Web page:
cerci


Also found in: Dictionary, Acronyms, Encyclopedia.
Related to cerci: immobile, CECRI

cer·ci

(ser'sī),
Plural of cercus.

cer·ci

(ser'sī)
Plural of cercus.

cercus

(sĕr′kŭs) plural.cerci [L., tail]
A hairlike structure.

cerci

appendages which are often sensory and occur at the posterior tip of the abdomen in many insects. Cerci may be short, blunt or long, giving the insect the appearance of having a forked tail.
Mentioned in ?
References in periodicals archive ?
1c,e,g,h); male stridulatory organ not protruding beyond the level of posterior tegminal margin; Cerci of male much thinner than second antennal segment very slightly and gradually widened and barely flattened outer margin (Fig.
Complete reliance on this relatively covert character for identification of the taxa is unnecessary because differences in the number of sensilla (setae) on the cerci (urogomphi) are readily discernible.
Their antennae and cerci help them detect changes in vibrations and air pressure, making it difficult to even step on them.
Two spiked "tails," called cerci, on the end of a roach's body, are covered with nearly 200 tiny hairs that act like antennas.
Roaches have two posterior appendages, called cerci, covered with delicate hairs that act as mechanosensors, Davidowitz explains.
However, for this study I focused on the structure of male cerci, both because cerci are easy to handle and to isolate from the rest of the specimen and because the usefulness of cercal characters has already been well established by Orchelimum systematists (Rehn and Hebard 1915; Blatchley 1920; Thomas and Alexander 1962; Walker 1971).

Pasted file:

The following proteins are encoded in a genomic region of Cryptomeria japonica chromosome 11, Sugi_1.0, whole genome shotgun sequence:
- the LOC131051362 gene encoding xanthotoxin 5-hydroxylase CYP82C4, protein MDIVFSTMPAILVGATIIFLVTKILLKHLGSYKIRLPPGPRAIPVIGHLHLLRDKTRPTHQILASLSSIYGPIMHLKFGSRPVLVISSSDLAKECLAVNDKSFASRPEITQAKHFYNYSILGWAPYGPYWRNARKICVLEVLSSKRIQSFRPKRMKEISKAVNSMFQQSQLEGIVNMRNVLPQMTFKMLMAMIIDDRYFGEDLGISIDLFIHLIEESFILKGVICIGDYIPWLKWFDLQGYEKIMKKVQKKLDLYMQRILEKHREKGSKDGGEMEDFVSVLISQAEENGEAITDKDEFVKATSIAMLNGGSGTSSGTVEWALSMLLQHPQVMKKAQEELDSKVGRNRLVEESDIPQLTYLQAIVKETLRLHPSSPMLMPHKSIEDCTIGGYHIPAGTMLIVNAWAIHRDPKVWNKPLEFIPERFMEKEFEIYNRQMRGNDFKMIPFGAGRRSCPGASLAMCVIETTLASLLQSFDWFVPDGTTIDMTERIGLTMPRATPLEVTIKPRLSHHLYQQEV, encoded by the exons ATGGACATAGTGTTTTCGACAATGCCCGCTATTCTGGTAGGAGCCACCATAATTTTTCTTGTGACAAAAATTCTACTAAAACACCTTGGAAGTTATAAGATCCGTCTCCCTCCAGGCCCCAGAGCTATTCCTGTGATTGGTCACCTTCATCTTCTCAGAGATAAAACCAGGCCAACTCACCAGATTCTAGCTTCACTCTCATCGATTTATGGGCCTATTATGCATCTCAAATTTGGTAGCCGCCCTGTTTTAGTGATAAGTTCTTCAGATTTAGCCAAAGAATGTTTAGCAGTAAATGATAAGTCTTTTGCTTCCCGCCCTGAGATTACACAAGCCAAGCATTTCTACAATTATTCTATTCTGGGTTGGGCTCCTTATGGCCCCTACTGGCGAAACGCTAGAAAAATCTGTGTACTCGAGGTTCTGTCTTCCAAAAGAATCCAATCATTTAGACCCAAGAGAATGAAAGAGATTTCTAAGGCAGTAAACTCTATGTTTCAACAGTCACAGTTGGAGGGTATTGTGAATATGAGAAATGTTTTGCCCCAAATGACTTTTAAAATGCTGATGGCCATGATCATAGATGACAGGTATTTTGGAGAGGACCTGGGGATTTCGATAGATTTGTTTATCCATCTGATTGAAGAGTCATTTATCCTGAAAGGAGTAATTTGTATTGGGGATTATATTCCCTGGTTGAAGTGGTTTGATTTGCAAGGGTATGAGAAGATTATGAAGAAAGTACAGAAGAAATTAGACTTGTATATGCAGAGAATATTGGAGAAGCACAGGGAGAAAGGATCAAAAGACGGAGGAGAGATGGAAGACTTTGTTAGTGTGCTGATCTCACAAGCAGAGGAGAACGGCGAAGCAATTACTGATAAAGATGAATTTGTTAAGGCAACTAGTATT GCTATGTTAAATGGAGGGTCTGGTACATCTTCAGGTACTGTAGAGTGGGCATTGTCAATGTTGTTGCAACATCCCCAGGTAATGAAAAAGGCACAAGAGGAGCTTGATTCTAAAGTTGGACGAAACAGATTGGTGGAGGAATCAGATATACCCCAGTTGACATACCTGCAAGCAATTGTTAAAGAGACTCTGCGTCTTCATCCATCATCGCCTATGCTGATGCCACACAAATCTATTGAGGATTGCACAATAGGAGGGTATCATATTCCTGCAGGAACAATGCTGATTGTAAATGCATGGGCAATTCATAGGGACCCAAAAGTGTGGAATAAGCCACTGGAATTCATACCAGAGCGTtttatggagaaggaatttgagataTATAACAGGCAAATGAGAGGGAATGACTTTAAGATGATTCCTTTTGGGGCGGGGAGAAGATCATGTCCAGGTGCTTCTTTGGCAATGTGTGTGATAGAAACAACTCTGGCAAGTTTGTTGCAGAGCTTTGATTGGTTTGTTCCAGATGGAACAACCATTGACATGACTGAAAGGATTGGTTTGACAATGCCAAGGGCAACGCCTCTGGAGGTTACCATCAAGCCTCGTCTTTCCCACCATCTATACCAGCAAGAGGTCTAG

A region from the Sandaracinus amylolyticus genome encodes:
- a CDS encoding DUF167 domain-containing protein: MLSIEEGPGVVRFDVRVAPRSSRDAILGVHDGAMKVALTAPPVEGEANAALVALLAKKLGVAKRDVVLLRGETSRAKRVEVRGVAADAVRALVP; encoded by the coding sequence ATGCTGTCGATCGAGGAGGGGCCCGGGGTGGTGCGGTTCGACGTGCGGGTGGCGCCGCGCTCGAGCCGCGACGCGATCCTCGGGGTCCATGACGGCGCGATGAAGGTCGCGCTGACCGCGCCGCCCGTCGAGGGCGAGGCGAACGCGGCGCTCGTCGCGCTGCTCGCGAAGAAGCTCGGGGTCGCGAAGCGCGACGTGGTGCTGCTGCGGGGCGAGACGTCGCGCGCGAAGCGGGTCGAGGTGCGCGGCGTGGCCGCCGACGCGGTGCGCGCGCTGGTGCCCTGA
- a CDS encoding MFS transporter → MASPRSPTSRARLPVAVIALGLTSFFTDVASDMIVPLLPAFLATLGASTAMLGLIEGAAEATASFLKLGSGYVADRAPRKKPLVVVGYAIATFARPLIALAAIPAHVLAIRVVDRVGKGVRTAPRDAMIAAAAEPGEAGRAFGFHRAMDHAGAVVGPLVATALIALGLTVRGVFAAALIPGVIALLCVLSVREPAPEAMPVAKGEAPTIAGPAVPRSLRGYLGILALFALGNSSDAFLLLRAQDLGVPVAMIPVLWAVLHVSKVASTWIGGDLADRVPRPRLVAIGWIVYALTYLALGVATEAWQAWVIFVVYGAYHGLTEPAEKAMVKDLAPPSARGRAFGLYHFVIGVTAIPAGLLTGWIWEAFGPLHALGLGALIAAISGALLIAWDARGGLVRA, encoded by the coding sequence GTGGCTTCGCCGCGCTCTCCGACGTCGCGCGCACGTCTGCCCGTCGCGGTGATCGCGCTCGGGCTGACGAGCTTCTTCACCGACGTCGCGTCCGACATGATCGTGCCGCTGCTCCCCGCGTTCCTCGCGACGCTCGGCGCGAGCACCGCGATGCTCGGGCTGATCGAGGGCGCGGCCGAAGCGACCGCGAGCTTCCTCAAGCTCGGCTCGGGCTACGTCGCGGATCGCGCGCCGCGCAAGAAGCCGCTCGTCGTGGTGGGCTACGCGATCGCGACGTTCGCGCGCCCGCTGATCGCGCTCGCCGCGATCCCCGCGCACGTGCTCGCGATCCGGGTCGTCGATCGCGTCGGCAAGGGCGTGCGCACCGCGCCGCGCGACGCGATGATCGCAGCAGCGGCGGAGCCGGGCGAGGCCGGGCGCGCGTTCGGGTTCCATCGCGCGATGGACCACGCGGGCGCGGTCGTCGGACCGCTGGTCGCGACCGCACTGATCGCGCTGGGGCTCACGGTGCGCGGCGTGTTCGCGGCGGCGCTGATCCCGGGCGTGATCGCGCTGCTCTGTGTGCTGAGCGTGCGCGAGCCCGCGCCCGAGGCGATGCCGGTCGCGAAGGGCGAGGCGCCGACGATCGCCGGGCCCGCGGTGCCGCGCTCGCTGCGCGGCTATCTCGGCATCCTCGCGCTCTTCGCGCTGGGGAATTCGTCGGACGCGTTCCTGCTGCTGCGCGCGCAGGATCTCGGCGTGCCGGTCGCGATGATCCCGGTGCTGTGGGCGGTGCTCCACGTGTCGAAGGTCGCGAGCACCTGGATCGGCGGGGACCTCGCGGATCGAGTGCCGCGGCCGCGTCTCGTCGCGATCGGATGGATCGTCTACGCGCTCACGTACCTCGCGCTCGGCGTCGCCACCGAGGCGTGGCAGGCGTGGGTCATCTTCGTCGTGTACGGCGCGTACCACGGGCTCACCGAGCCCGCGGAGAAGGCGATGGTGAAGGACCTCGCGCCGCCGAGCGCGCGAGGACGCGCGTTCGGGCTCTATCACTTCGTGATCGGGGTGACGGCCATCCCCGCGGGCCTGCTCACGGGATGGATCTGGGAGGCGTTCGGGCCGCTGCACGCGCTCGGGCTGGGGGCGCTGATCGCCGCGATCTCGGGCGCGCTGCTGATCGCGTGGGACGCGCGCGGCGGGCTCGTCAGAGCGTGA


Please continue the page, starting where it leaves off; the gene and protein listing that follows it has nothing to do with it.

In one of several experiments in their study of forceps (cerci) size and symmetry in earwigs (Forficula auricularia) Radesater and Halldorsdottir (1993) placed "two male earwigs (matched for size and cerci length but one with symmetrical, one with asymmetrical cerci) .
Claudio Letizia * Sabrina Cerci Stefano Subioli Luigi Scuro Giovanni Clemente
This system uses two antennalike cerci studded with a thousand tiny hairs to stabilize itself during flight and to detect subtle changes in air currents that enable the insect to sense encroaching predators or potential mates.
Their legs were skinnier with smaller spines, and the little stubs sticking out from the abdomen called cerci were slightly off.
Variability among Erechthis species in the structure of the median prong of the male subgenital plate and of the cerci is discussed in relation to their function during copulation.
The genus can be characterized by presenting occipital procces; four-segmented palpi; wings with 1-3 mm long, R5 joining C beyond the wing apex, Rs weaker than R1, but evident; variable tarsal claws (toothed or simple, and curved near basal third or beyond), empodia usually reaching to the curve of the claws or sometimes shorter; quadrate or secondarily lobed or acute male cerci; aedeagus usually elongate and tapering to the apex or sometimes large and bulbous; ovipositor short, barely protrusible; and female cerci separate.